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Kenya: It’s time third parties of corruption felt the heat

 
Picture of Kudzai Chinoda
Kenya: It’s time third parties of corruption felt the heat
by Kudzai Chinoda - Wednesday, 9 May 2018, 2:22 PM
 

EDITORIAL: It’s time third parties of corruption felt the heat

Well-known lords of graft have been resting on their laurels and flaunting their ill-gotten wealth to family, neighbourhoods and peers.

Wednesday, May 2, 2018 19:37

In the recent past, corruption has continued to be such a huge drawback on Kenya and Africa’s advancement to the extent that it now looks insurmountable.

Well, it can be argued that perpetrators of the vice want it to remain that way. Reports that the Ethics and Anti-Corruption Commission (EACC) has prosecuted over 7,000 suspects have been diluted by the fact that convictions are rare and far between.

Besides, the courts have only found it befitting to jail little-known perpetrators such as traffic policemen and an occasionally mid-level functionaries.

Well-known lords of graft have been resting on their laurels and flaunting their ill-gotten wealth to family, neighbourhoods and peers.

Often, the public is aware of the source of wealth — a fact that triggers copycat acts and negative aspirations.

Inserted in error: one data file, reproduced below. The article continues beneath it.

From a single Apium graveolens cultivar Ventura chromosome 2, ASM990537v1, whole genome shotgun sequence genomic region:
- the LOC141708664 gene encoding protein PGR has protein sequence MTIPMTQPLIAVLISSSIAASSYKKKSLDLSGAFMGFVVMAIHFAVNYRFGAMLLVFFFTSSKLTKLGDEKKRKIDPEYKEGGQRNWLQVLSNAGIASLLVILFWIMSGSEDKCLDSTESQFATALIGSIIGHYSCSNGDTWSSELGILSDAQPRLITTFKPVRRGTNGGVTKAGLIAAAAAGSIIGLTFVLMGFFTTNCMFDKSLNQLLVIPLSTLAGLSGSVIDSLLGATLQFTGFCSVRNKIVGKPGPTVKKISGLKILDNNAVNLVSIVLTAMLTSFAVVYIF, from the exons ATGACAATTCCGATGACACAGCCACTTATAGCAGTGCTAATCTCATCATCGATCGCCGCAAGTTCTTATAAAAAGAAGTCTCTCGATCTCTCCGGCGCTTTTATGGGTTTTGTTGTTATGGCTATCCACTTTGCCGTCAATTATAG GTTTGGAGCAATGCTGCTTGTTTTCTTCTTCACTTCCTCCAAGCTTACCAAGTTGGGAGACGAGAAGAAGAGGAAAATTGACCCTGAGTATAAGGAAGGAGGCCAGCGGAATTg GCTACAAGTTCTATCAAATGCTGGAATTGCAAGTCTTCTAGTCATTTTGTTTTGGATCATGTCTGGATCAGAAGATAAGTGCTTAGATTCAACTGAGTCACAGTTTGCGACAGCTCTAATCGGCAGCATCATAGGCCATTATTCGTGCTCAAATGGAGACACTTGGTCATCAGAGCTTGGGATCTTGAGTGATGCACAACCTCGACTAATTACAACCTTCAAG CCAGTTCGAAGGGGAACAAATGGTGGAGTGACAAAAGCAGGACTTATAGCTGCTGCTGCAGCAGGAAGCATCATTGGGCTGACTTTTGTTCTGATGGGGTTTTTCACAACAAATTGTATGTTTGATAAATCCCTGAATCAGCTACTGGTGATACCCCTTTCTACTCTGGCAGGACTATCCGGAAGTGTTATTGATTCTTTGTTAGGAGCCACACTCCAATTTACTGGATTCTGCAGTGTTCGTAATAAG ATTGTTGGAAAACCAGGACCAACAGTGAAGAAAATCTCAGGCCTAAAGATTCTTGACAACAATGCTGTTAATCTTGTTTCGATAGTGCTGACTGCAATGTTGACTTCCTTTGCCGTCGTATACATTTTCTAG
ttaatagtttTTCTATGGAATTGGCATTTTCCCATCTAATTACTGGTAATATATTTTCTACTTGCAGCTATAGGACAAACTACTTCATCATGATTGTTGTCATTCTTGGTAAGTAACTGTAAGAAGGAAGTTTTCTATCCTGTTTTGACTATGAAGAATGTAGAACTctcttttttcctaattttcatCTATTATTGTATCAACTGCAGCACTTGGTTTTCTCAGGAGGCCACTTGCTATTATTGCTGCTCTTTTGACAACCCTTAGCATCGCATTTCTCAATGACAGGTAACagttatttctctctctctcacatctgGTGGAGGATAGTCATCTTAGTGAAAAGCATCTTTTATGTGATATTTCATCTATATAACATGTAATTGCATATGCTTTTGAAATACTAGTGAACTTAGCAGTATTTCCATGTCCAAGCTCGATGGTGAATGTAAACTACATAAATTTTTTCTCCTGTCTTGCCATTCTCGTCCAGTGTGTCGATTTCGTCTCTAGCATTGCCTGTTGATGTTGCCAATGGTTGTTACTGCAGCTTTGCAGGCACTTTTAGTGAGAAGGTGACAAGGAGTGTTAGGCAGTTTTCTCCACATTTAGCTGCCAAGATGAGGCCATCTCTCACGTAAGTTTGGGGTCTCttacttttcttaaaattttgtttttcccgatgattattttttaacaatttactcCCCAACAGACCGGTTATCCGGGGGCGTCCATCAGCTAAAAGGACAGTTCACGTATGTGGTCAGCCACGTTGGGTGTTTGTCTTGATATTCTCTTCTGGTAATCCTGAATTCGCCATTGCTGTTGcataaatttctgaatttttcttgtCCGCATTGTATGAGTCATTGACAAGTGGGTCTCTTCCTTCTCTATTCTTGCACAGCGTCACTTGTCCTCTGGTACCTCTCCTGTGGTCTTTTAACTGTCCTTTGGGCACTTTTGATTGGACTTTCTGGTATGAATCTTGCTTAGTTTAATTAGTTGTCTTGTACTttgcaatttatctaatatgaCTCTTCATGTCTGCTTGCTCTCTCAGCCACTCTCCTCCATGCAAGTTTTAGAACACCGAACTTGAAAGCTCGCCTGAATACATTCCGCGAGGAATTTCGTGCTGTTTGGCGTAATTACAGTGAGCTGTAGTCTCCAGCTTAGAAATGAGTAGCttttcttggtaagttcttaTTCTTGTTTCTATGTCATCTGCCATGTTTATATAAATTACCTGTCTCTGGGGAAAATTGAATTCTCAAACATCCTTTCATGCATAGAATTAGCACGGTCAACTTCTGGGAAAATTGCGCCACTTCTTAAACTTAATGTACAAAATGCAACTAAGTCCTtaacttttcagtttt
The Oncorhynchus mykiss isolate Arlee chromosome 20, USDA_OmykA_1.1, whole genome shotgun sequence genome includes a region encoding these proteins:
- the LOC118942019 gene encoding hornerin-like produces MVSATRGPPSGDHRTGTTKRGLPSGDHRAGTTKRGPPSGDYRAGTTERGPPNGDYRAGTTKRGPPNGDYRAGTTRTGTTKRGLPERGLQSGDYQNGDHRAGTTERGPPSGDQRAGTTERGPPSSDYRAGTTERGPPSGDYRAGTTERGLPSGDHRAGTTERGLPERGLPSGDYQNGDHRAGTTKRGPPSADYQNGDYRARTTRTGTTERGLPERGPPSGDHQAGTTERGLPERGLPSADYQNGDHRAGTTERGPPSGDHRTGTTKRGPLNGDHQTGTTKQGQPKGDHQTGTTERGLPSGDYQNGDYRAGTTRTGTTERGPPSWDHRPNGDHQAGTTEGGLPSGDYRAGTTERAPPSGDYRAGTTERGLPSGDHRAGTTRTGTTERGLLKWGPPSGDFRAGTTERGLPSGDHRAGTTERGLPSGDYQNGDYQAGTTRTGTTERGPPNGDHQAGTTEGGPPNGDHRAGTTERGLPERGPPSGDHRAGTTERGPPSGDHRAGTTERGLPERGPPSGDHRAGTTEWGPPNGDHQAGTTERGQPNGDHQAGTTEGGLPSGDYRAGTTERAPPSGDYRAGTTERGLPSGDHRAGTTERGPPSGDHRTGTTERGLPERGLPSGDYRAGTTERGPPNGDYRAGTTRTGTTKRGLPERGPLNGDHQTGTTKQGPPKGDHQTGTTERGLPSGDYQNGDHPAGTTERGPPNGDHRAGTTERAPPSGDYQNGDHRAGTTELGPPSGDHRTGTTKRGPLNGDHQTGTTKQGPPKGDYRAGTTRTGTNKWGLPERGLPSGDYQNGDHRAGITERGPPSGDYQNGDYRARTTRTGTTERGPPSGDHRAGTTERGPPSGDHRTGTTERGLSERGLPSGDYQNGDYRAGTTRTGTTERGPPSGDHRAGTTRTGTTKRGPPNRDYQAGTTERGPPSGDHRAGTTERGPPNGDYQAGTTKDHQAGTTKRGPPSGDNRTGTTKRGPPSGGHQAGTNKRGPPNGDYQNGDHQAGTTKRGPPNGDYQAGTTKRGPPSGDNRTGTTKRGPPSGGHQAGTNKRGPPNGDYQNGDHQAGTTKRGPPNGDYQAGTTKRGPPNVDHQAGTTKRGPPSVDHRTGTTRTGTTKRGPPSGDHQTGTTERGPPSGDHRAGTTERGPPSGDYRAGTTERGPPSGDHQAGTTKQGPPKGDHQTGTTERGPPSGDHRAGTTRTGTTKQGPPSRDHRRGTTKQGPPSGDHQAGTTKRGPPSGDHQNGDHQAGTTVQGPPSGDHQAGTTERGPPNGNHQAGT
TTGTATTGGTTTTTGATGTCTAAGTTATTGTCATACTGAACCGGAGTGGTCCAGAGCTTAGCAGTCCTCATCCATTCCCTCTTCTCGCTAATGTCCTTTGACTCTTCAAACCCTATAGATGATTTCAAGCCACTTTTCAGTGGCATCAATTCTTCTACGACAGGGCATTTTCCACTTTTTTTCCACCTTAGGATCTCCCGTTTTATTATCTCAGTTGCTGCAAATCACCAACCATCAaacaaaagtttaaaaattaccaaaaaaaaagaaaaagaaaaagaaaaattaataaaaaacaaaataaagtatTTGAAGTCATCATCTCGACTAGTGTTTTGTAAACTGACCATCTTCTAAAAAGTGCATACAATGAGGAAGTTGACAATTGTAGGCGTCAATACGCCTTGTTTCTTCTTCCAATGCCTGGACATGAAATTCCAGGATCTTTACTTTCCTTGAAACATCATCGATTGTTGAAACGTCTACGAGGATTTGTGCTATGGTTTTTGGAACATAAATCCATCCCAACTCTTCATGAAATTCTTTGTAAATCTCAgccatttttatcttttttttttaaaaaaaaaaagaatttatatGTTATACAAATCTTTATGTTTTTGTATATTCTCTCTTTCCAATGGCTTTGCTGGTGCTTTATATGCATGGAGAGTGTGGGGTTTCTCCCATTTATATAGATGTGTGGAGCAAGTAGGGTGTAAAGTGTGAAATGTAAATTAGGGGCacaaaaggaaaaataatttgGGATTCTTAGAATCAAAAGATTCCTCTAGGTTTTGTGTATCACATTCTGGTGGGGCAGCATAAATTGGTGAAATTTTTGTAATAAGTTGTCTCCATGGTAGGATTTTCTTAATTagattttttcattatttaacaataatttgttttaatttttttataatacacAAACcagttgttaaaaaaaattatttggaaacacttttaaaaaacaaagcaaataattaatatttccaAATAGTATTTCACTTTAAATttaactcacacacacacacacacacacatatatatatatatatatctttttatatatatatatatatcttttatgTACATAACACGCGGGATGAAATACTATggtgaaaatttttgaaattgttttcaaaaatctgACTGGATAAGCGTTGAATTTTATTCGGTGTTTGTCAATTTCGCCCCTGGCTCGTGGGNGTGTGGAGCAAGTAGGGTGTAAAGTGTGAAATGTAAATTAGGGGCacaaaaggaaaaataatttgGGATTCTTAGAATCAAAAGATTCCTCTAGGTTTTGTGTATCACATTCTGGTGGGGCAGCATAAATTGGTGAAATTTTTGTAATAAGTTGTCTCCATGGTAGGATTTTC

Part of the reason corrupt people are known to all and sundry but supposedly not to the integrity watchdogs is the way they cover their tracks.

While there is a huge human factor in ignoring the graft trail, legally at times it is relatively hard to crack some cases.

A large part of the problem are lawyers, who use all manner of tricks in the book to prevent the lords of graft from going to jail.

There are also real-estate brokers who handle the bulk of the transactions, at most times well aware of the source of the cash.

It is in this light that we welcome recommendations contained in the Statute Law (Miscellaneous Amendments) Bill 2018. It proposes to change the Bribery Act to provide for a Sh5 million or 10-year jail term fine for those transacting in properties where corruption is apparent.

This will hit brokers, surveyors and lawyers hardest and probably sanitise the property industry.

For a long time, it has been suspected to be a conduit of money laundering—both from inside and outside the country.

In fact, the distortionary effect especially during the height of sea piracy was so obvious despite official silence.

While laws have never fully thwarted corruption, hopefully this one will make some dent. Parliament should fully support the change in law coming from Leader of Majority Aden Duale.





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